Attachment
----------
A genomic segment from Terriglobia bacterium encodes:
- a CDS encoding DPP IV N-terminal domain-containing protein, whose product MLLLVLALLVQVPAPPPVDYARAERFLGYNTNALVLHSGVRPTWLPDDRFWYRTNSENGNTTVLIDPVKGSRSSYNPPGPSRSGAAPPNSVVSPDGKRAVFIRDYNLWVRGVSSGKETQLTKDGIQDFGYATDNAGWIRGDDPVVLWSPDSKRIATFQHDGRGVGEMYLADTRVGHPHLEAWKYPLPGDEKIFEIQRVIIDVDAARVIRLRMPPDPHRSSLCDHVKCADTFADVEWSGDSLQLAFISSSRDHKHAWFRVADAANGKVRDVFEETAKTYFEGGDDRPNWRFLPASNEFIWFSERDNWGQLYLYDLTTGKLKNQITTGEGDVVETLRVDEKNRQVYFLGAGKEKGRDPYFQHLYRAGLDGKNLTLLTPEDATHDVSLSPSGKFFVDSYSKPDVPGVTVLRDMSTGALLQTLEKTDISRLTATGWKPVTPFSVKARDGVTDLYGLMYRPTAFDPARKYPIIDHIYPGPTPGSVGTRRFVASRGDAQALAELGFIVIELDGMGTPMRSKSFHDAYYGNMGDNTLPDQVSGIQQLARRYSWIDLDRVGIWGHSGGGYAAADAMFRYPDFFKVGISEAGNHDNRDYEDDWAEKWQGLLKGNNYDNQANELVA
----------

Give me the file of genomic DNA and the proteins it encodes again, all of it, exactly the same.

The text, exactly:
A genomic segment from Terriglobia bacterium encodes:
- a CDS encoding DPP IV N-terminal domain-containing protein, whose product MLLLVLALLVQVPAPPPVDYARAERFLGYNTNALVLHSGVRPTWLPDDRFWYRTNSENGNTTVLIDPVKGSRSSYNPPGPSRSGAAPPNSVVSPDGKRAVFIRDYNLWVRGVSSGKETQLTKDGIQDFGYATDNAGWIRGDDPVVLWSPDSKRIATFQHDGRGVGEMYLADTRVGHPHLEAWKYPLPGDEKIFEIQRVIIDVDAARVIRLRMPPDPHRSSLCDHVKCADTFADVEWSGDSLQLAFISSSRDHKHAWFRVADAANGKVRDVFEETAKTYFEGGDDRPNWRFLPASNEFIWFSERDNWGQLYLYDLTTGKLKNQITTGEGDVVETLRVDEKNRQVYFLGAGKEKGRDPYFQHLYRAGLDGKNLTLLTPEDATHDVSLSPSGKFFVDSYSKPDVPGVTVLRDMSTGALLQTLEKTDISRLTATGWKPVTPFSVKARDGVTDLYGLMYRPTAFDPARKYPIIDHIYPGPTPGSVGTRRFVASRGDAQALAELGFIVIELDGMGTPMRSKSFHDAYYGNMGDNTLPDQVSGIQQLARRYSWIDLDRVGIWGHSGGGYAAADAMFRYPDFFKVGISEAGNHDNRDYEDDWAEKWQGLLKGNNYDNQANELVA